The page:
NORWALK, Conn. — The City is free to begin construction on a new softball field at Brien McMahon High School, even if neighbors are not persuaded that the lights won’t be shining into their homes.
“This is a beautiful street, a beautiful community. And it’s going to be destroyed by that dome of light that is going to sit there,” James Wehrle said Wednesday, unsuccessfully trying to convince the Norwalk Zoning Commission not to approve the field and its 60-foot-tall light poles.
Zoners unanimously approved the proposal.
“A lot of neighbors are concerned with the light pollution and I certainly don’t take their considerations lightly. I mean I, you know, I take them seriously. But on balance, my feeling is that the application is justified, and … I think they’ve taken care to limit light pollution as much as possible,” Zoning Commissioner Joshua Goldstein said.
Objecting to the lights and ‘scope creep’
A new softball field has been part of the capital budget process for at least two years, a replacement for the field that fronts Highland Avenue.
“The only thing that we’re going to do is we’re going to swing the location of the field and we’re going to make it a turf field, we are not expanding on the size of the field. We are pretty much using the same area that we have,” Norwalk Principal Engineer Vanessa Valadares told Zoners.
As a concession to the outcry at phase I of the Zoning Commission public hearing on the proposal last month, the City is planning to add more trees to the proposal, not only to mitigate the lights but the noise, she said.
Mike Mahoney of Musco Lighting gave a prolonged technical explanation of the advanced lighting system that’s planned, comparing lumens, candela and watts of bulbs old and new. The lumens from a big screen TV would be twice the glare produced by the field, he said.
Plus, the previous technology results in “stacks of fixtures” creating a mass of light, but now, there will only be six poles, he said.
“This is a very regimented, very controlled, directed system. And with LEDs, that’s designed to only light the field with extremely minimal spill,” Jeff Olszewski of Stantec said.
Neighbors were skeptical. They had been told to go to Nathaniel Ely to see the new lighting system there, but “the lights were actually incredibly glaring and blinding,” Beth Koehler Wehrle said.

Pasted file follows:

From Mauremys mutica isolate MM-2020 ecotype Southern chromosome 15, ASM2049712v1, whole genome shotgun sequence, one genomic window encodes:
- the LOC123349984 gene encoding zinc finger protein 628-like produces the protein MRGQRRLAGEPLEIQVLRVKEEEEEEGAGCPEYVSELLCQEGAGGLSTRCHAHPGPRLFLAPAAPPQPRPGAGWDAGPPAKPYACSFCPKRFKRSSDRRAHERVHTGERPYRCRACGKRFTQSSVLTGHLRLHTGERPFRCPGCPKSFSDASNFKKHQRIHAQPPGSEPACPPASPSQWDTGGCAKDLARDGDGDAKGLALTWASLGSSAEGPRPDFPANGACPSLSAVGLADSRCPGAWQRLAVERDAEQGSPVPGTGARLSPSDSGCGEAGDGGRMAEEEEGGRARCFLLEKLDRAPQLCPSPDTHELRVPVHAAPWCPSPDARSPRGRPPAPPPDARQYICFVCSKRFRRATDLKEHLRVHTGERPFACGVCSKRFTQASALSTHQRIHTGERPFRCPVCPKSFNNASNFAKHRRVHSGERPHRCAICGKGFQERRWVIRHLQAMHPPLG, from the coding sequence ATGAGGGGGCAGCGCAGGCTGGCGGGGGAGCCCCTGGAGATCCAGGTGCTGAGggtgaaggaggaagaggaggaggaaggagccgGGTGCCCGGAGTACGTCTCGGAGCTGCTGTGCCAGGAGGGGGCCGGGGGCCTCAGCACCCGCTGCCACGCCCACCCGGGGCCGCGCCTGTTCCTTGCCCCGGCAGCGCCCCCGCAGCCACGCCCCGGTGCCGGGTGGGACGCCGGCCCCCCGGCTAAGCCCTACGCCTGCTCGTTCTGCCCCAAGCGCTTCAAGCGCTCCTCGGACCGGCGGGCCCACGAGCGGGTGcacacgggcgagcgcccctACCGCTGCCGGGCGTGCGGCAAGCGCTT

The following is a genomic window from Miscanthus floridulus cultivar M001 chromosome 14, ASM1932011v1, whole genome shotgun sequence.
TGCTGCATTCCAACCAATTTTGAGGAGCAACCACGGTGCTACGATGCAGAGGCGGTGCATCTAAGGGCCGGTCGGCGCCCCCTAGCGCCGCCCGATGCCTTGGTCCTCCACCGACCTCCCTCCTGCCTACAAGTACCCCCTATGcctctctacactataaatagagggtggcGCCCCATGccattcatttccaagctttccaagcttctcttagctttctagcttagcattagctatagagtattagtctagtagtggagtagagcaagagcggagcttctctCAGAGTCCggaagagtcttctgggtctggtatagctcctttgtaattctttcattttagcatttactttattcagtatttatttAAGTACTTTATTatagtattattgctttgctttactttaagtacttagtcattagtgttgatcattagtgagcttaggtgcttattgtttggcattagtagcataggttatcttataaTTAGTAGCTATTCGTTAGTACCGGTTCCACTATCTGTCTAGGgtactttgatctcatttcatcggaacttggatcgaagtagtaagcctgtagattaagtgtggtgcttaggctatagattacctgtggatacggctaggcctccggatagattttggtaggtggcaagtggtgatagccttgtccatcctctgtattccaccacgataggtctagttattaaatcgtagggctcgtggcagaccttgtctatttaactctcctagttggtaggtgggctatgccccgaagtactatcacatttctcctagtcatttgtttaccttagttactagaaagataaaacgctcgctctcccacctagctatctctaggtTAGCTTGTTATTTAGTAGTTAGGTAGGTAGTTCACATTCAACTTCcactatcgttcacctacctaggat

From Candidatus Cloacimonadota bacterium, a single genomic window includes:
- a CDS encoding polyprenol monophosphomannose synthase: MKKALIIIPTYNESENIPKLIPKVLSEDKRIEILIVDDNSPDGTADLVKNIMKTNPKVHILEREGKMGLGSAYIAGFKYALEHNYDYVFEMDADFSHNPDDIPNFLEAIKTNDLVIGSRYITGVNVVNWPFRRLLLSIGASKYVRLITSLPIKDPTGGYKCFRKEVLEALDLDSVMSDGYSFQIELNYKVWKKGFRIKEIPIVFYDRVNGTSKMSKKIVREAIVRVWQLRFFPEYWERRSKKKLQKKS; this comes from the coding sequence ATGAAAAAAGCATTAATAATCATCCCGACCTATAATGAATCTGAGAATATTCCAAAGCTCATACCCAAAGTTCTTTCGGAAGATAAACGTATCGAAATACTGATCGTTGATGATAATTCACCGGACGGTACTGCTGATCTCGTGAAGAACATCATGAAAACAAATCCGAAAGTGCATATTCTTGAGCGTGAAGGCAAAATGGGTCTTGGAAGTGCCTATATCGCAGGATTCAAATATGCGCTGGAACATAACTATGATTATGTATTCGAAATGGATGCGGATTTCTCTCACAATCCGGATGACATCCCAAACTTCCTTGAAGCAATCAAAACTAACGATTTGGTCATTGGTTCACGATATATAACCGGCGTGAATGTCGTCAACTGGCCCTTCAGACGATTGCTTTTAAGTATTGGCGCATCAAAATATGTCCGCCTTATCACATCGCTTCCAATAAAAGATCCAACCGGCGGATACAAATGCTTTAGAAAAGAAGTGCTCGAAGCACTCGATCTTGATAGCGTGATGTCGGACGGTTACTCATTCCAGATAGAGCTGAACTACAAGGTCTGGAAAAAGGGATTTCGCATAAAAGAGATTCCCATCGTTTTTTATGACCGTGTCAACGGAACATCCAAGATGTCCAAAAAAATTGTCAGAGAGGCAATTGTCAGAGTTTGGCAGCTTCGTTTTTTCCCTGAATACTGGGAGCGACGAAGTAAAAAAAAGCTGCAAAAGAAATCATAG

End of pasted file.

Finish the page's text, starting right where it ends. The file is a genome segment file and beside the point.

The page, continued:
She and her husband fully support the need for a new softball field, as they see the current field “turn into a mud pit” when it rains, but “it really is the lights that we have a problem with,” she said. Not just the light spread but “this huge illuminated field” across the street is going to be “so incredibly bright.”
The girls won’t use the lights very often, given the time of year they play, she said, characterizing the setup as giving “an ugly industrial look to the school,” which they will live with 24/7.
“Let’s move it to Veterans or down to Rowayton Elementary, it doesn’t have to be in our backyard, which actually, those lights will only be 75 feet from our front door, not from our property from our front door,” she said.
“I don’t want a desk lamp the size of a baseball field across the street from me. I don’t want to live across from Mount Rushmore or the Statue of Liberty,” James Wehrle said. “They’re great. This is my home.”
Others joined in with decrying the expense of the lights, which officials say are needed to give the girls the same opportunities the boys have and avoid a Title IX legal action against the city. Melissa Aragona said that if the planned light poles had been there five years ago, she wouldn’t have bought the house.
In addition, she was skeptical that the field would be used as Interim Recreation and Parks Department Director Ken Hughes and others say it will be, because “when you upgrade facilities, you know, kind of, if you build it they will come, sort of thing.”
Jenny Plath said she was also worried about “scope creep.”
The resistance was not unanimous, as Morgan Lister, another neighbor, said, “I don’t want to be part of the reason why the girls can’t have an equal playing field…. My wife and I both fully support this project.”
Matthew Smith, a Rowayton resident, said, “I can appreciate that it’s a disturbance to people who live directly next door, but the benefits to the dozens, even hundreds of girls who are trying to play softball and trying to get games in and trying to get practices in on our limited fields, I think is very important.”
Greenlighting the proposal
Zoners put language into their approval aimed at making sure the lights are off at 9 p.m. and that the lighting performs the way Musco says it will.
Goldstein said it’s not just the equity aspect, but a new field “puts us in line with the POCD (Plan of Conservation and Development), which is an important thing for us.”
“I’m not overly concerned about the aesthetics,” Zoning Commission Chairman Lou Schulman said. “Clearly 60 foot light poles are not going to be terribly attractive, but I’m not overly concerned about that. Is this going to have some impact on the immediate neighbors? I think it possibly might. But I think that the other goals of Title Nine in particular outweigh that. I wish it were otherwise. But I’m inclined to approve the project.”